“The first step in liquidating a people is to erase its memory,” the historian Milan Hubl says in Milan Kundera’s The Book of Laughter and Forgetting. “Destroy its books, its culture, its history. Then have somebody write new books, manufacture a new culture, invent a new history. Before long the nation will begin to forget what it is and what it was.”

Our collective cultural task is to remember what we were and what we still are. If we once again get that right, then immigrants will fit in and flourish, as they always have. If we keep getting it wrong, then it won’t really matter where the people come from. For whatever their place of origin, they will be citizens without a culture, and they will bear children without a future.

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Bill Bradley: Support for Free Trade Agreement

Posted by nrohr on June 8, 2009


By the early 1990s, Mexico had emerged as one of the United States’ leading trading partners. Recognizing Mexico’s growing importance to the American economy, the George Bush administration negotiated a sweeping free-trade agreement with Mexico. The agreement, known as the North American Free Trade Agreement (NAFTA), eliminated all trade barriers between the United States, Mexico, and Canada, effectively turning North America into a common market. The treaty, however, faced a major obstacle in the form of Congress. Although many economists hailed NAFTA as a certain economic boon to the United States, the Democratic majority in Congress viewed it warily. Many Democrats feared that NAFTA’s passage would devastate working-class Americans by making it easier for corporations to move factories to Mexico, where labor is much cheaper than in the United States. In the speech from April 1991 excerpted below, Senator Bill Bradley of New Jersey broke ranks with his fellow Democrats and called for the passage of the free-trade agreement. Although the Bush administration failed to win Congressional approval for NAFTA in 1991, the election of Bill Clinton to the presidency in 1992 gave it another chance. Like Bradley, Clinton was a pro-NAFTA Democrat, and after weeks of heavy lobbying by Clinton, Congress finally passed NAFTA in an extremely close vote in the fall of 1993.

Source: Vital Speeches of the Day, May 15, 1991.


So what can we say about this world? First, we no longer stand unchallenged economically, nor only opposite the U.S.S.R. We spent a lot of our economic productivity during the Cold War on insuring ourselves against a military threat from a Soviet Union whose economic and social foundations were full of termites. Then, just at the time Mikhail Gorbachev, George Bush, and John LeCarre declared the Cold War over; just at the time Germany reunites, and 100,000 Soviet citizens were permitted to leave; just at the time when we felt we were turning a page of history, Saddam Hussein invaded Kuwait. Was his action the beginning of a new kind of conflict or the end of the old? And was our response the beginning of a new world order or the culmination of the old order?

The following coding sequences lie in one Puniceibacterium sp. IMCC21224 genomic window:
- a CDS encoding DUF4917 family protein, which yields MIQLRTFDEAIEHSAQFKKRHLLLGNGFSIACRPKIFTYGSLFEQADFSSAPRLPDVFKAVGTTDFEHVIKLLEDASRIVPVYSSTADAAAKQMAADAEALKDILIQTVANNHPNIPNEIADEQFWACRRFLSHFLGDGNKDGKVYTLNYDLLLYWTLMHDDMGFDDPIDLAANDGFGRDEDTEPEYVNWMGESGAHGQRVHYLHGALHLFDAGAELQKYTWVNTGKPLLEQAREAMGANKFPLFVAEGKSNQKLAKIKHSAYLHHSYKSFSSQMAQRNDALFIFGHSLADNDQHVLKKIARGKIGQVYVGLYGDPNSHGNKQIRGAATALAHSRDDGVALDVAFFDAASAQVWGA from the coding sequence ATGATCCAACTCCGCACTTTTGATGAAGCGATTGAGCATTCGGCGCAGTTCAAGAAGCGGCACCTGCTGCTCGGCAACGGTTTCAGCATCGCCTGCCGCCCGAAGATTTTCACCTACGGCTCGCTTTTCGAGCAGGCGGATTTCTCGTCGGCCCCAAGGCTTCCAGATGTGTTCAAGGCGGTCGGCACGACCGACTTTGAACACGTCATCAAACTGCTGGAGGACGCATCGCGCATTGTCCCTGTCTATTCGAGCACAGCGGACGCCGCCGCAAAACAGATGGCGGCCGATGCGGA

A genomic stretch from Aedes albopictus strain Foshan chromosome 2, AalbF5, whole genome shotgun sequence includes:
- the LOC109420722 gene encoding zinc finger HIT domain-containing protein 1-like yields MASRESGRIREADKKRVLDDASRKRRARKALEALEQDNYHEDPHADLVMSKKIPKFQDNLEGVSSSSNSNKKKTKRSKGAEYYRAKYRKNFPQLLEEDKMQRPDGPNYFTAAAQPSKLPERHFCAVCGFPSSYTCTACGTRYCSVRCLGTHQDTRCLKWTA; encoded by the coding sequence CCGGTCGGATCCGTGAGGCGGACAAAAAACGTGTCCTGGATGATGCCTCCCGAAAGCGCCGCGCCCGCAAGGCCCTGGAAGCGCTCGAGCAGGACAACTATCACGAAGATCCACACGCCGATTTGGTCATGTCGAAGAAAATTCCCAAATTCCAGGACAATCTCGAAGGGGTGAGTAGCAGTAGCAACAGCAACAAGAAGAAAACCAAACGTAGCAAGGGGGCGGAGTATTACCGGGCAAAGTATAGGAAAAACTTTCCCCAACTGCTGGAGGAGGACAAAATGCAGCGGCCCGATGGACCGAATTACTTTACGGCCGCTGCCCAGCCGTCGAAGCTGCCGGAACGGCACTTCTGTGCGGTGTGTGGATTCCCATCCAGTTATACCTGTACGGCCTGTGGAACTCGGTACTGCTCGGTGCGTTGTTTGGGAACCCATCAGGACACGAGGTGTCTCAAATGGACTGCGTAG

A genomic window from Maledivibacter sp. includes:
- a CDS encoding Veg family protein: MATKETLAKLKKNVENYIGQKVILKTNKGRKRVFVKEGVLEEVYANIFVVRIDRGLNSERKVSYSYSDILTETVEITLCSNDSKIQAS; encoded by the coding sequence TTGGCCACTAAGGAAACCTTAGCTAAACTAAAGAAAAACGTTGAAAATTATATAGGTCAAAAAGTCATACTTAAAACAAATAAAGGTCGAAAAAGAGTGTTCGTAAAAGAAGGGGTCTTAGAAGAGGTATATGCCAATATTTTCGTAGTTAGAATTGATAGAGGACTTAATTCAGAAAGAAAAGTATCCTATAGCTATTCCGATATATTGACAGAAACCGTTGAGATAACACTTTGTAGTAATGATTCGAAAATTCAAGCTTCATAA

From the standpoint of the Wilsonian vision for collective security, the war to free Kuwait ranks with World War II and the containment of Soviet expansion in terms of its success. Its message is loud and clear. A dictator who invades another country risks the collective condemnation of the nations of the world and the quick destruction of his army. Yet it may also signal the dawning of an age when even the most skilled collective security cannot prevent the violence that lies ahead. . . .

For newly freed peoples seeking ways to live together peacefully in Central and Eastern Europe, in Africa, within the borders of what is still the Soviet Union, and elsewhere, American leadership depends more on the example of the kind of the country we build than on our military might. And the most powerful example is that of a pluralistic society whose democracy and growing economy takes all its citizens to the higher ground.

But we can’t lead by example as long as white Americans build mental walls between themselves and the abysmal living conditions of many black Americans in our cities. We can’t lead by example if we allow gangs to turn city neighborhoods into war zones and schools into fortresses so that the 10 percent of the kids who don’t want to learn destroy the possibility of learning for the 90 percent who do. We can’t lead by example if individuals refuse to take responsibility for their own actions or government bureaucrats remain unaccountable for results. We can’t lead by example if it’s easier for us to put a man on the moon than to get a low-income pregnant women across town to a doctor. We can’t lead by example if we fail to see that crime often causes poverty and destroys the interracial bonds of civil society.

In facing up to the realities of race and ethnicity in America today, we must also observe that the isolation of urban black poverty developed first from our failure to respond to an economic migration of five million people—African Americans moving from the sharecropping farms of the South to the cities of the North.